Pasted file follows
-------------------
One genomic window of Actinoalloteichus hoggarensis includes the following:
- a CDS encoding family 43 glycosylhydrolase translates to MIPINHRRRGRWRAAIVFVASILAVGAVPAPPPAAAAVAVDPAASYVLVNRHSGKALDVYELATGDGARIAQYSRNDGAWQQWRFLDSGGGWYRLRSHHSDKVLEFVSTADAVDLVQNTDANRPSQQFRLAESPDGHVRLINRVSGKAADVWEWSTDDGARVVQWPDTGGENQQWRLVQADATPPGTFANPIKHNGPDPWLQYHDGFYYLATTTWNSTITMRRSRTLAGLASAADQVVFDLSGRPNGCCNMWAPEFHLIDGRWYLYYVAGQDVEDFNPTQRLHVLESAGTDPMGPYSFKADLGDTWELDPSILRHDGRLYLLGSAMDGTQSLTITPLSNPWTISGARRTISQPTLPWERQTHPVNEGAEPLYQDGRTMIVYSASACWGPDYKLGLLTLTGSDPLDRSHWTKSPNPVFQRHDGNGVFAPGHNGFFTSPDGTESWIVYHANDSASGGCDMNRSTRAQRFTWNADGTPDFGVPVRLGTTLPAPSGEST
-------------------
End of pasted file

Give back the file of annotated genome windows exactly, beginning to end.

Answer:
One genomic window of Actinoalloteichus hoggarensis includes the following:
- a CDS encoding family 43 glycosylhydrolase translates to MIPINHRRRGRWRAAIVFVASILAVGAVPAPPPAAAAVAVDPAASYVLVNRHSGKALDVYELATGDGARIAQYSRNDGAWQQWRFLDSGGGWYRLRSHHSDKVLEFVSTADAVDLVQNTDANRPSQQFRLAESPDGHVRLINRVSGKAADVWEWSTDDGARVVQWPDTGGENQQWRLVQADATPPGTFANPIKHNGPDPWLQYHDGFYYLATTTWNSTITMRRSRTLAGLASAADQVVFDLSGRPNGCCNMWAPEFHLIDGRWYLYYVAGQDVEDFNPTQRLHVLESAGTDPMGPYSFKADLGDTWELDPSILRHDGRLYLLGSAMDGTQSLTITPLSNPWTISGARRTISQPTLPWERQTHPVNEGAEPLYQDGRTMIVYSASACWGPDYKLGLLTLTGSDPLDRSHWTKSPNPVFQRHDGNGVFAPGHNGFFTSPDGTESWIVYHANDSASGGCDMNRSTRAQRFTWNADGTPDFGVPVRLGTTLPAPSGEST